In this article, we review the current literature and identify the plant–herbivore interactions that structure tropical seagrass meadows. We synthesize this information to develop a conceptual model of how seagrass and herbivory interact to deliver ecosystem services. We suggest a management framework to ensure a holistic approach to achieve desired community and management outcomes for seagrasses, herbivores and the ecosystem services they deliver.

Plant–Herbivore Interactions Structuring Tropical Seagrass Meadows

Herbivores in tropical seagrass meadows are diverse, with a range of feeding strategies, each influencing meadows differently. We classify them into three groups based on size: mesograzers, macroherbivores, and megaherbivores. Mesograzers (e.g., amphipods, isopods, and gastropods) live on seagrass blades, and mainly consume epiphytes (Duffy et al., 2003), although they can also consume seagrass (e.g., Rossini et al., 2014). Macroherbivores (e.g., sea urchins and fish) shred or take bites out of the seagrass blades (Alcoverro and Mariani, 2004). In contrast, megaherbivores, green turtles and dugongs, crop leaves. Dugongs also excavate whole seagrass plants (turtles only excavate in extreme cases) (Marsh et al., 1982, 2011; Christianen et al., 2014). Each herbivore group contributes to structuring seagrass meadows in different ways, influencing biomass, productivity, leaf nutritional quality, species assemblage structure, and meadow extent.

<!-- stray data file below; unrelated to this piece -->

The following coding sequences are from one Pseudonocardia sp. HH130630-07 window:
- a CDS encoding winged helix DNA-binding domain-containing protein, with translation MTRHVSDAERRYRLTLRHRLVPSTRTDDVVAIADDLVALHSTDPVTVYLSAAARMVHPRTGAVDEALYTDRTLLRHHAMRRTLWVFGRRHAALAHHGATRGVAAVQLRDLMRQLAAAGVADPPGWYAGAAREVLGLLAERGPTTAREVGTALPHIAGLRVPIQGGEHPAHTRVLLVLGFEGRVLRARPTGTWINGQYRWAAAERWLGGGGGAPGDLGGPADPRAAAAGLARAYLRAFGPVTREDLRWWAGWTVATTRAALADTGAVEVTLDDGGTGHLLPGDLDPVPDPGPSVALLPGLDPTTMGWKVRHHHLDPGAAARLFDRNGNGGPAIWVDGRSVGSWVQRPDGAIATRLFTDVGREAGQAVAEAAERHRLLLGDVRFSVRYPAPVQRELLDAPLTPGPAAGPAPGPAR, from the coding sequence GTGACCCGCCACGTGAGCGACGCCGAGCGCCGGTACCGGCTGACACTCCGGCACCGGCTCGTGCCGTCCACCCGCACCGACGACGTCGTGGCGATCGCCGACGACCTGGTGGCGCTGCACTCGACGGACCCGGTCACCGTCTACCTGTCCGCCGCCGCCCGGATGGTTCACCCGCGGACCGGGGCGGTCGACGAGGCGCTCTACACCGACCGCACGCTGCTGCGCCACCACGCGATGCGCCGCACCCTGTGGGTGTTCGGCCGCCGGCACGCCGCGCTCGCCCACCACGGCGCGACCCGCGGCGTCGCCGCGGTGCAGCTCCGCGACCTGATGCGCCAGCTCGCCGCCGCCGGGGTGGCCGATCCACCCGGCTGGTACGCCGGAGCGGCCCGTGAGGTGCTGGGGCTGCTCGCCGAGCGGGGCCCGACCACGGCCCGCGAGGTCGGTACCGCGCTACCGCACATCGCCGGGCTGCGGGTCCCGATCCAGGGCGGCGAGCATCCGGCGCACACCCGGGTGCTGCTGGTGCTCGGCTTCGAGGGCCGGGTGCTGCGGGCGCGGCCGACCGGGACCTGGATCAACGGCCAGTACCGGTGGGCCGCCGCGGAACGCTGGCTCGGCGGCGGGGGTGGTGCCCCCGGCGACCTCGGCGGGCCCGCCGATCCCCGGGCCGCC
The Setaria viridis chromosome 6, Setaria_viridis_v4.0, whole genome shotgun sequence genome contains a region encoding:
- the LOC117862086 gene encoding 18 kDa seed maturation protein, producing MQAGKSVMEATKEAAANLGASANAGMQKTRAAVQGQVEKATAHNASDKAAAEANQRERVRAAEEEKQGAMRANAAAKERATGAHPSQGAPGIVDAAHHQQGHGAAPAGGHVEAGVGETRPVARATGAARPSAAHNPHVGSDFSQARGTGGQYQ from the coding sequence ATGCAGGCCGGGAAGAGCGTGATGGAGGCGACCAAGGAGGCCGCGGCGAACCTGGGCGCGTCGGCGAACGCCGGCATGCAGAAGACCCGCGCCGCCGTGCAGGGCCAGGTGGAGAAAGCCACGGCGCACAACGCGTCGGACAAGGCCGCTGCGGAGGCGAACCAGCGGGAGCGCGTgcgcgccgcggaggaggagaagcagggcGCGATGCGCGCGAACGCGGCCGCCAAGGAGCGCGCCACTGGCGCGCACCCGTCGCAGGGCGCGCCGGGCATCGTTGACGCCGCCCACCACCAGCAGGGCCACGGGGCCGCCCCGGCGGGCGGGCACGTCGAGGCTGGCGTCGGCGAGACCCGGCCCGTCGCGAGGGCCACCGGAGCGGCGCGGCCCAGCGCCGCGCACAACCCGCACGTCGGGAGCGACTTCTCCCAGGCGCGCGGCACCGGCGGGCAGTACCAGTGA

The impact of herbivory on seagrass biomass changes with herbivore size and density. Megaherbivores and macroherbivores can consume significant amounts of seagrass, resulting in biomass declines, particularly when they are present in large numbers (Masini et al., 2001; Fourqurean et al., 2010; Lal et al., 2010; Vonk et al., 2015). In multi-species tropical meadows, biomass declines may only be observed in some seagrass species (Armitage and Fourqurean, 2006). Grazing by fish can result in bare strips, or halos, around reefs (Randall, 1965), and can outstrip production in tropical meadows (Unsworth et al., 2007). Biomass losses from increased megaherbivore and macroherbivore grazing, or high numbers of herbivores, are often accompanied by reductions in shoot density (Preen, 1995; Lal et al., 2010; Burkholder et al., 2013; Bessey et al., 2016), although not always (Moran and Bjorndal, 2005; Mutchler and Hoffman, 2017). Other structural properties including canopy height, leaf width and area, might decrease due to megaherbivore and macroherbivore grazing (Moran and Bjorndal, 2005; Kuiper-Linley et al., 2007; Lal et al., 2010; Ebrahim et al., 2014). In contrast, herbivory by mesograzers can have positive effects on seagrass biomass. These animals feed on leaf epiphytes, which benefits seagrasses by reducing shading (Orth and Van Montfrans, 1984; Reynolds et al., 2014). Experiments show that mesograzers substantially reduce seagrass epiphytes in temperate and subtropical systems (Cook et al., 2011; Whalen et al., 2013; McSkimming et al., 2015) and their presence can increase seagrass biomass (Myers and Heck, 2013).

Herbivory directly affects seagrass productivity, with impacts caused by grazing intensity and the size class of herbivores. Increased productivity has been recorded in response to grazing by megaherbivores (Aragones and Marsh, 2000; Christianen et al., 2012), but when grazing reaches high levels, productivity declines (Fourqurean et al., 2010; Kelkar et al., 2013). We know less about smaller herbivores in tropical meadows, but temperate studies have shown that macroherbivore grazing increases seagrass growth up to a certain point, after which it declines (Vergés et al., 2008) and mesograzer studies show seagrass productivity increases with increasing grazing on epiphytes (Jaschinski and Sommer, 2008). Megaherbivore grazing can also cause the redistribution of productivity within tropical seagrasses, leading to higher leaf growth relative to rhizome growth (Aragones and Marsh, 2000).